But that’s bullshit. Online purchases can happen quickly, if someone wants what you sell – and you make it easy for them to buy.

I had never heard of Eden Shabtai…and I had never bought any dance tutorials before this one. However, I had seen countless other videos like this one, from different choreographers — some even filmed in the same studio. What inspired this purchase? Aside from the fact that I liked the choreography and the song, they made it super easy for a purchase to take place.

This is proof that sales can happen fast, even if the customer doesn’t have all the info about who you are.

…and YouTube videos are a great vehicle to make that happen.

How do you apply this to YOUR YouTube videos?

If you currently have YouTube videos, one quick thing you can do is add a Call to Action (CTA) at the end of every one of your videos. You can add it to the final 20-30 seconds or so of your video, through your YouTube control panel.

When I first start working with clients, I do an analysis of their existing YouTube videos, to see where easy edits can be made to increase sales. I have them add a note directly on each video — something like “For more free tips on XYZ, visit [website].” or a link directing viewers to a landing page where they can give their email addy in exchange for a free gift.

We also put the same Call to Action in the YouTube video description, AND on the YouTube channel description.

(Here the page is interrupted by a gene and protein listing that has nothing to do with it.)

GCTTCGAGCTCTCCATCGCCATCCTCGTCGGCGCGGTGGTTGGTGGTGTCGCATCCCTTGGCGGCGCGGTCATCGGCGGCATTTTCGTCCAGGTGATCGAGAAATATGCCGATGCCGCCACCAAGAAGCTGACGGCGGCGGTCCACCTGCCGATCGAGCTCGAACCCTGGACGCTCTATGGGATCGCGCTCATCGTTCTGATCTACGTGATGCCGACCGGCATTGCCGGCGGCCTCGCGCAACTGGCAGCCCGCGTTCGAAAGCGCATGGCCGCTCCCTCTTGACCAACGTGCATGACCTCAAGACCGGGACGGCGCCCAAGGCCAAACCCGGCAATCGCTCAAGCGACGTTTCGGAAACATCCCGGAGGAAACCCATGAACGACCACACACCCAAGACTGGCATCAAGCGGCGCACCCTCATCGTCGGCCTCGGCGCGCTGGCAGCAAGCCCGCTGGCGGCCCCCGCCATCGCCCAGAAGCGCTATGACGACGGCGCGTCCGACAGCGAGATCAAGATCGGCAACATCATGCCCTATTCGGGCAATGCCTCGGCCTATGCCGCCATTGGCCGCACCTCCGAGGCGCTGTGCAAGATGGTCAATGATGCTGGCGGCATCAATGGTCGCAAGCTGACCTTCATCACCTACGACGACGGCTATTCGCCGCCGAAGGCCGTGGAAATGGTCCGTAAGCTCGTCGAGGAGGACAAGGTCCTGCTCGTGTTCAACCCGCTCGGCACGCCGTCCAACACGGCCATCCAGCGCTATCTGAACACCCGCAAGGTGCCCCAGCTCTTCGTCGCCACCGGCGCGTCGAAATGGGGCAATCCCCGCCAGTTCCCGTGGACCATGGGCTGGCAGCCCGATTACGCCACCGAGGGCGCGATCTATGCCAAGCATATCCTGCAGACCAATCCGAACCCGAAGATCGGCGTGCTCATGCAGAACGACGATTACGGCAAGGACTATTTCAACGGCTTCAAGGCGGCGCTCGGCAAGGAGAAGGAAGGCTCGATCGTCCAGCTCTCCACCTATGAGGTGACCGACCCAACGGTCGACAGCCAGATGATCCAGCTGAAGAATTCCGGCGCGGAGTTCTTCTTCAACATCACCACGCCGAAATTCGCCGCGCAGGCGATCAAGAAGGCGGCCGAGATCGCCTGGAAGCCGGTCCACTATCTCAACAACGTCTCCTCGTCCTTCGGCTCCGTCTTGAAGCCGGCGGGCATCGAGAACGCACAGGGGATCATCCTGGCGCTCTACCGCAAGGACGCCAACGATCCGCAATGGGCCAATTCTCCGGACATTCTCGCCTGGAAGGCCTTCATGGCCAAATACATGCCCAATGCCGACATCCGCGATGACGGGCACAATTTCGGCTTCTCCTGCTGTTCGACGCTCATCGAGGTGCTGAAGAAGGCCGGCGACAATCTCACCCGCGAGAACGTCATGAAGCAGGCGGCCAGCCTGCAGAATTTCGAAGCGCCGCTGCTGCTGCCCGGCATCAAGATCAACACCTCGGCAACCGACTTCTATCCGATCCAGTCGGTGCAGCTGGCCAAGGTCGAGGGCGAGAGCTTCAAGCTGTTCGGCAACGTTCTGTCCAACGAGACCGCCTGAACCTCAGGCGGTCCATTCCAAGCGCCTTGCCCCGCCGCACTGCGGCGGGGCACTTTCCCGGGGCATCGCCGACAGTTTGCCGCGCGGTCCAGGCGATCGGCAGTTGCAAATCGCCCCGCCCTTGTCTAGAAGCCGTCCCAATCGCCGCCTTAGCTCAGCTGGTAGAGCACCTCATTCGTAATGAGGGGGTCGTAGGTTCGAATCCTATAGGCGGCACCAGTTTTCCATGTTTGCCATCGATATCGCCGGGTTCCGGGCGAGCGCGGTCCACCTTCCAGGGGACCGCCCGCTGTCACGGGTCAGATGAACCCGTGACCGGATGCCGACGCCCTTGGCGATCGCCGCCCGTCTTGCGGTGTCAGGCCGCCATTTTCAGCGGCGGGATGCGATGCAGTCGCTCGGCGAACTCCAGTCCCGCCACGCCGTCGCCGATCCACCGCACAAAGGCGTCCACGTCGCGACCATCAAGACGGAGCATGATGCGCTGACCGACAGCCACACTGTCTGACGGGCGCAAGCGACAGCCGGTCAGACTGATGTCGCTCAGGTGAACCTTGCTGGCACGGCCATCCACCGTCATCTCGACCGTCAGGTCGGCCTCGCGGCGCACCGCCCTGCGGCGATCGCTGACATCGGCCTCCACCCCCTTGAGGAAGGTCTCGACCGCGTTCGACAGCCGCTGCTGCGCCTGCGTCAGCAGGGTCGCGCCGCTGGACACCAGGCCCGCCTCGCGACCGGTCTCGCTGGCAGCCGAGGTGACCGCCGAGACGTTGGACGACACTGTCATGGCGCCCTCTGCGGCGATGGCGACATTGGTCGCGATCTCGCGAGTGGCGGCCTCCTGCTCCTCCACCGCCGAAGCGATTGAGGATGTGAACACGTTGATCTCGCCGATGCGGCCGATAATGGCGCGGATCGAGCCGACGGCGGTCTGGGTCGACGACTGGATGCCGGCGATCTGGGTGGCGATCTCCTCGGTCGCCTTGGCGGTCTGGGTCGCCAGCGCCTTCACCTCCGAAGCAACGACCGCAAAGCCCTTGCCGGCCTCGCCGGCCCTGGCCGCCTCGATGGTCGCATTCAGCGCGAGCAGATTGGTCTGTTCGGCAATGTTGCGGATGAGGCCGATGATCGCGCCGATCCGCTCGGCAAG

This helps tremendously for converting casual visitors into excited paying customers…or at least excited email subscribers who will become paying customers later.

As you’ve seen from the dance video above, you could also be bold and simply offer a direct link to your product that’s relevant to the video content.

Either way, you’re inciting viewers to take action.

Important Note: Asking people to follow you on Facebook, Instagram, or other social media sites does NOT count as a CTA – because you don’t own any of your social media profiles.

A Call to Action is most beneficial when you’re getting people to give you their email address, or make a purchase…or both. Why? Because you have 100% control over your email list. You can market to an email list, build that list continuously, and get as many sales as you want. (For a younger generation, you can also market via texting.) Sales are always more valuable than likes and followers.

Asking someone to click from your YouTube to your Facebook or Instagram doesn’t make much sense. ALWAYS direct people back to your email list.

Of course, I couldn’t end an article like this without a Call to Action…If you sell a consumable product and want help with increasing your online sales, get started by filling out this short questionnaire, so that I can learn more about your business and determine whether I’m the best person to help.

About the Author

Michelle Lopez Boggs is a copywriter, editor, and author of The Anti-Marketing Manifesto: How to Sell Without Being a Sellout. She writes for 8-figure brands and teaches her clients follow the MEI(S) principle: motivate, educate, inspire, and sell. To download a FREE copy of her book, click here.